When a person is in the emotional relapse stage, they will be subconsciously craving drugs. They may exhibit this craving in their behaviors. Common signs of emotional relapse include depressed mood, anxiety, irritability, and sense of hopelessness. The addict may not consciously recognize that they want to use again, but their inner voice is telling them they do. Emotional relapse is sometimes challenging to diagnose as the symptoms mirror how many recovered addicts might feel at the start of their new life. A very telling sign of emotional relapse to watch out for is if the addict begins to avoid their therapy sessions or group meetings.
Mental relapse occurs when the user is actively thinking about taking drugs or drinking alcohol again. In this stage, they may start to tell themselves reasons why using again would be a good thing. Some people even begin to use external troubles in their lives to permit themselves to use. A pervasive behavior exhibited by those in the mental relapse stage is when they start to socialize with people from their drug using past. Going back to old haunts or denying the actual severity of one's addiction past are other common signs of a mental relapse.
Physical relapse is when an addict gives in to their urges and takes a chemical substance. By the time a person has gotten to this stage, it can be tough for them to change their mind. The danger with reaching physical relapse is that a user can lose hope for themselves and re-entering a drug rehab facility can prove difficult.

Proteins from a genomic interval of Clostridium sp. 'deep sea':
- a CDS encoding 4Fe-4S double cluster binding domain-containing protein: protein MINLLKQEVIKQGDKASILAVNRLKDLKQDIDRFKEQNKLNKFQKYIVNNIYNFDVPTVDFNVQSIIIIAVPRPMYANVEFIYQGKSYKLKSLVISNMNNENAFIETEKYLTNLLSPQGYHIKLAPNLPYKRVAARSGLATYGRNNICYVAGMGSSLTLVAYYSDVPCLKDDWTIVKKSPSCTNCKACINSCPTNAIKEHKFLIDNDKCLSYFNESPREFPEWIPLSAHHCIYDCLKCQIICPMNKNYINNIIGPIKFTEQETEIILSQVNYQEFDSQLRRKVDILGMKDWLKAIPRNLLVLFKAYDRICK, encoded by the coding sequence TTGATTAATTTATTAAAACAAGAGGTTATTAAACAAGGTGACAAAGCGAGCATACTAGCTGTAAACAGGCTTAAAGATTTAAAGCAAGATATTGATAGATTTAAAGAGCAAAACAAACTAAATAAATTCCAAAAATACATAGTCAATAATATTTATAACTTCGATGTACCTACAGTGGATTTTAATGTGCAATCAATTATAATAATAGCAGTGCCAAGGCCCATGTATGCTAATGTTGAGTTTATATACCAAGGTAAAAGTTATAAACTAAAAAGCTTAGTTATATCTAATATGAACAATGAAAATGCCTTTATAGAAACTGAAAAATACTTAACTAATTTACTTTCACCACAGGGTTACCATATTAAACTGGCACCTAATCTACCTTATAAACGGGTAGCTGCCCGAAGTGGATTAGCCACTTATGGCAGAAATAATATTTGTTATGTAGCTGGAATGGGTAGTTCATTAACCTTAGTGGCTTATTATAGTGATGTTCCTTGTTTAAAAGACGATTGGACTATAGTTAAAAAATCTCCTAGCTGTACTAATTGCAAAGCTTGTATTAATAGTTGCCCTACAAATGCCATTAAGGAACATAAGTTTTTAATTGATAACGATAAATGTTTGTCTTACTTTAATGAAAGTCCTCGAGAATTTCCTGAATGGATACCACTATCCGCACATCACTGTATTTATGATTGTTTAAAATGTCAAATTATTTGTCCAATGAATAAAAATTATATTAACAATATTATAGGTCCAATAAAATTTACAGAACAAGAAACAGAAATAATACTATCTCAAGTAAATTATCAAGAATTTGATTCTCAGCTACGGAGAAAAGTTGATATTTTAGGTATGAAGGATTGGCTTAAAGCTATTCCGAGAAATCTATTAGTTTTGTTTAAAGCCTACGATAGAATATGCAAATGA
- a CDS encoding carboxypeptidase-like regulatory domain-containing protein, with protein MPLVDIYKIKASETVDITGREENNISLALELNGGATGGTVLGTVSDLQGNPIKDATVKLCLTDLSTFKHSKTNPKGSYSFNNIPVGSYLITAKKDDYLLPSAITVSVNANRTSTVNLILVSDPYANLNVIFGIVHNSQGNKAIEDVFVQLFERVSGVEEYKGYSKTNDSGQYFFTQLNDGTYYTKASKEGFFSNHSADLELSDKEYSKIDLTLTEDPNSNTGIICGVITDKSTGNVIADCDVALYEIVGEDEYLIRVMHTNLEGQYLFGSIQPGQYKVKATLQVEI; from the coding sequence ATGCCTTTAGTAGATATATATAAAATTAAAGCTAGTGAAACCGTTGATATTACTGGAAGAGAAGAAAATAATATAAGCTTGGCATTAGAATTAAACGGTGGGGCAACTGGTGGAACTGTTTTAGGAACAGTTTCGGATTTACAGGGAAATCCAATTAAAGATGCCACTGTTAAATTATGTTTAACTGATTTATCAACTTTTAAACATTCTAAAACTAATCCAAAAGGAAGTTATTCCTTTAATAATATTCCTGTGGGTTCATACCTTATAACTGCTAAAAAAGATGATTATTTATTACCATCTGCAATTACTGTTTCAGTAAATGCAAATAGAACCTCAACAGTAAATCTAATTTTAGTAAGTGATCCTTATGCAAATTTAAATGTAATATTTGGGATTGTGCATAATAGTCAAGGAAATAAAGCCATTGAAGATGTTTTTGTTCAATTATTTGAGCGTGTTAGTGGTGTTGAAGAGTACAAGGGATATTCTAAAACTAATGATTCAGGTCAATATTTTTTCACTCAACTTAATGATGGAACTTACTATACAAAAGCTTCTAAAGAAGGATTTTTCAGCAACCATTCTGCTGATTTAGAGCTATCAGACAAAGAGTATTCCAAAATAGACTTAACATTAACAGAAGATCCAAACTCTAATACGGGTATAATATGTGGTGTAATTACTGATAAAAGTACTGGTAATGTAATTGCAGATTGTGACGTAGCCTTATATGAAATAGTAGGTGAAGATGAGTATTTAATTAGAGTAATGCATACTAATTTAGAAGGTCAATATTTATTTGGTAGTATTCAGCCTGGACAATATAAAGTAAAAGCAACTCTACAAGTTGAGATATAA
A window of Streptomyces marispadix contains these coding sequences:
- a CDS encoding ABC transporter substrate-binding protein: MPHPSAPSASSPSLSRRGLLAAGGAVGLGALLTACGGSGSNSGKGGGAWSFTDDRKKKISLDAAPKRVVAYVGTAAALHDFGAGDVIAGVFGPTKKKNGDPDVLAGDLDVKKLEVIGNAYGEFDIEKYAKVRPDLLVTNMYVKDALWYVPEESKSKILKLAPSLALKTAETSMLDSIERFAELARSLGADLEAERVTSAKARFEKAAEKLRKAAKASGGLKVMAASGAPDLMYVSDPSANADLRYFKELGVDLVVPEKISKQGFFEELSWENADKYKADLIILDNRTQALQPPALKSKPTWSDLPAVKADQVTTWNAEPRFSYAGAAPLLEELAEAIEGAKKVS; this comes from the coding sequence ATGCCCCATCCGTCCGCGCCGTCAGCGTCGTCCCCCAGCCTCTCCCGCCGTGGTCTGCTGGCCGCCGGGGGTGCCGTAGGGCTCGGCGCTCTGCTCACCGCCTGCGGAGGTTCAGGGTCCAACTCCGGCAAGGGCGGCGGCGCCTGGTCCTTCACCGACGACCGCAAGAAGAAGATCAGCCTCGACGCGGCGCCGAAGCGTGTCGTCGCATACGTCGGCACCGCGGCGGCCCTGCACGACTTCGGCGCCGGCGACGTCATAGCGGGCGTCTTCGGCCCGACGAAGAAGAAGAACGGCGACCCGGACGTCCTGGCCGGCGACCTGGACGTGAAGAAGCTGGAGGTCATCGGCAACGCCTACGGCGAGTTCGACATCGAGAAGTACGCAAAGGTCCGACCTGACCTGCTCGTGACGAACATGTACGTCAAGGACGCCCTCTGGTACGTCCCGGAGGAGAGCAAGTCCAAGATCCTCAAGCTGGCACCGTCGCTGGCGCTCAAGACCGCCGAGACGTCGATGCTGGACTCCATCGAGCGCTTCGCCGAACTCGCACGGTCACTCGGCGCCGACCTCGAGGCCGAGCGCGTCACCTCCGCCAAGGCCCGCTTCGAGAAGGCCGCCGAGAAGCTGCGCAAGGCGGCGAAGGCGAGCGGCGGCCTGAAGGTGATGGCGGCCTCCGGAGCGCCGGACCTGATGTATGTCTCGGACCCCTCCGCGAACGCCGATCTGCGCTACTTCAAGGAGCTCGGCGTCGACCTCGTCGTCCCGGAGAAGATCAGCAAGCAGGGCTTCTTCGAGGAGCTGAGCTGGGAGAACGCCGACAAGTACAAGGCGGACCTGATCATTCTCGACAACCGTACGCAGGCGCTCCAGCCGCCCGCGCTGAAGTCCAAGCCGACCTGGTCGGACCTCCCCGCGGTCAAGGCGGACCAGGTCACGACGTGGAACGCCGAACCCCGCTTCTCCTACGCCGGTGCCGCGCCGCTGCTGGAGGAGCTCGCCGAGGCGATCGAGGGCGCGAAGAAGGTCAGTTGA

The important thing to note is that relapse rates are very high; according to the National Institute on Drug Abuse, between 40 and 60 percent of recovering addiction sufferers relapse. Yes, this figure is alarming, but it should also instill some hope. The rate shows that high numbers of people relapse but equally, many don't. And of those that do give in to their cravings, many of them still go on to get clean again.
Get Help Today
If you are assisting a loved one to get sober, it is essential that you find support for yourself. Helping addiction sufferers can be very emotionally draining and a person's wellbeing can diminish if they don't practice self-care. A first step when helping a drug addict is to encourage them to enter a drug rehab facility. After they have taken this leap, the best thing you can do is be there for them on their journey to a sober life, while also taking good care of yourself.